Financial advisor John Hauserman, CFP®, has created a no-cost website as a tool for you to use on your financial journey. This site features the amazing Planning Map, designed to help you think like a financial planner. You can begin by setting up an account at no charge, complete with your zip code which will enable you to save your progress, but your information will never be sold or given away to any outside party. Or, if you prefer, simply skip registration with a single click. As you chart out your financial situation, you will never be asked for account numbers or personal information.

As you go through and create your personal profile, you’ll feel in control of your future—a sense of freedom and independence that perhaps has been missing since the economy went downhill. You will get the tools you need to help:
1. View the financial planning process from the eyes of a CFP® professional in a user-friendly format that most find easy to understand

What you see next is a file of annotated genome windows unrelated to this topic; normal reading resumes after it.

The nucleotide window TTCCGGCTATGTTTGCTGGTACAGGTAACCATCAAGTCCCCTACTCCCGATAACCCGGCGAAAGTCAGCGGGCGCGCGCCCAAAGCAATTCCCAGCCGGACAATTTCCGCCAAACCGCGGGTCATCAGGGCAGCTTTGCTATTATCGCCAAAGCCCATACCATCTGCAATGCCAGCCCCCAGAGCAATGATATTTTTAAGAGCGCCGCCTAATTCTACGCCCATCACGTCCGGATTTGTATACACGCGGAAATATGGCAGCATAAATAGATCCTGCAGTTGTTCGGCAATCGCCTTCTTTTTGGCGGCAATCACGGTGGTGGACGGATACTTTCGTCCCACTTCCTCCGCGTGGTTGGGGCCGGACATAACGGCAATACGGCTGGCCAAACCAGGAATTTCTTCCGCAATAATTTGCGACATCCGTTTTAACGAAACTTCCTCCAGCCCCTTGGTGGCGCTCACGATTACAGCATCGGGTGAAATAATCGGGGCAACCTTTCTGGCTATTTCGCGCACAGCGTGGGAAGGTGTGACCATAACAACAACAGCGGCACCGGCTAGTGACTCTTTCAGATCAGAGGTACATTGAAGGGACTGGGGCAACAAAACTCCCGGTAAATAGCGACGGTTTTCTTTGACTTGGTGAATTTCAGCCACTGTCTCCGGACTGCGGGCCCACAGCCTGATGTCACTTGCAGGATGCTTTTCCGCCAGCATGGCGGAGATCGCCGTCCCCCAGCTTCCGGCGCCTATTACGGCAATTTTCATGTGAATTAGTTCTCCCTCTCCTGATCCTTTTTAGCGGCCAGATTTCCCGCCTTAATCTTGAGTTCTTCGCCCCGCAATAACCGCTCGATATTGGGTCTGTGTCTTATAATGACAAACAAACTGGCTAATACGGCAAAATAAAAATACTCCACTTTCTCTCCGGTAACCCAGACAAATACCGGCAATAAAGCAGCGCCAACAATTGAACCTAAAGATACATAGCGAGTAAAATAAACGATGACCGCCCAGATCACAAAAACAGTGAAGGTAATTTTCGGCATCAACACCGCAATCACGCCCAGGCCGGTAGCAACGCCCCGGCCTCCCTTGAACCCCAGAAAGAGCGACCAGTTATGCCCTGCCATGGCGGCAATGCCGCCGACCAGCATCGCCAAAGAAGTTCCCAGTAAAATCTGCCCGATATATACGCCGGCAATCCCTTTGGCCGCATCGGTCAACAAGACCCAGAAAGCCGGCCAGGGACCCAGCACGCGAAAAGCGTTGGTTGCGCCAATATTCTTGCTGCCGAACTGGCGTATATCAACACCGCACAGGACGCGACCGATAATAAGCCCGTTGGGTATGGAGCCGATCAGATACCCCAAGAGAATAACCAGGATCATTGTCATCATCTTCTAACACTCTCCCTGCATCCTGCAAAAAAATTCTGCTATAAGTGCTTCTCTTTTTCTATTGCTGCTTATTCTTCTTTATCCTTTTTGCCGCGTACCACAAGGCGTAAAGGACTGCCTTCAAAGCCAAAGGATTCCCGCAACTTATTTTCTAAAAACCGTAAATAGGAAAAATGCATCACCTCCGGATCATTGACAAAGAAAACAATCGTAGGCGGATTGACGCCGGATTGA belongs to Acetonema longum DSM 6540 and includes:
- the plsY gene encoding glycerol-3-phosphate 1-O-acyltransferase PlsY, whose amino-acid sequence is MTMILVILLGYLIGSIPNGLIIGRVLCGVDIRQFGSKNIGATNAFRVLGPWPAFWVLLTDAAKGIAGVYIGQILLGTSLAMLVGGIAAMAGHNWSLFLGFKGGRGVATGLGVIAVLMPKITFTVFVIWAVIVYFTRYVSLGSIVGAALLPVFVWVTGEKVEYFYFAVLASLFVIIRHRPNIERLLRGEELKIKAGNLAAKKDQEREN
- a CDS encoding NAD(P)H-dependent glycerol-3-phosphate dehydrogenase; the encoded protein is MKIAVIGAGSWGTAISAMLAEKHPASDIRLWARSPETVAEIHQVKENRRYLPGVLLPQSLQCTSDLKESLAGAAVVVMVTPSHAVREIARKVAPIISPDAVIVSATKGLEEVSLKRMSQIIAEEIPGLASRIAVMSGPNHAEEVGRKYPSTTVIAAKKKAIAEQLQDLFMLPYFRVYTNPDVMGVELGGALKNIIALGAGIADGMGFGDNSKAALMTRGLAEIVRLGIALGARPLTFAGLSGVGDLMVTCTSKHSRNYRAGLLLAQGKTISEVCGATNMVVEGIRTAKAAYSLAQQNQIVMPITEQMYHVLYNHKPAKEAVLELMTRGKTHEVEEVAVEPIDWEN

2. Get the whole story on various investment products, not just “the good stuff” that financial (snake oil?) sales folks talk about
3. Find useful links to government and other helpful websites
4. Identify if a financial advisor has been thorough in their duties
5. Identify and avoid fraudulent advisors
6. Make better financial decisions

You’re invited to stop by the RetirementQuest® website and see for yourself if this is a tool you can use. Again, it’s no cost, and all you have to lose is your financial stress. Those who take action now will find themselves in a much better place later—why delay your future security? Plan ahead and be prepared.

Securities and advisory services are offered through Commonwealth Financial Network, member FINRA/SIPC. A Registered Investment Advisor.

Check out the website and let me know what you think.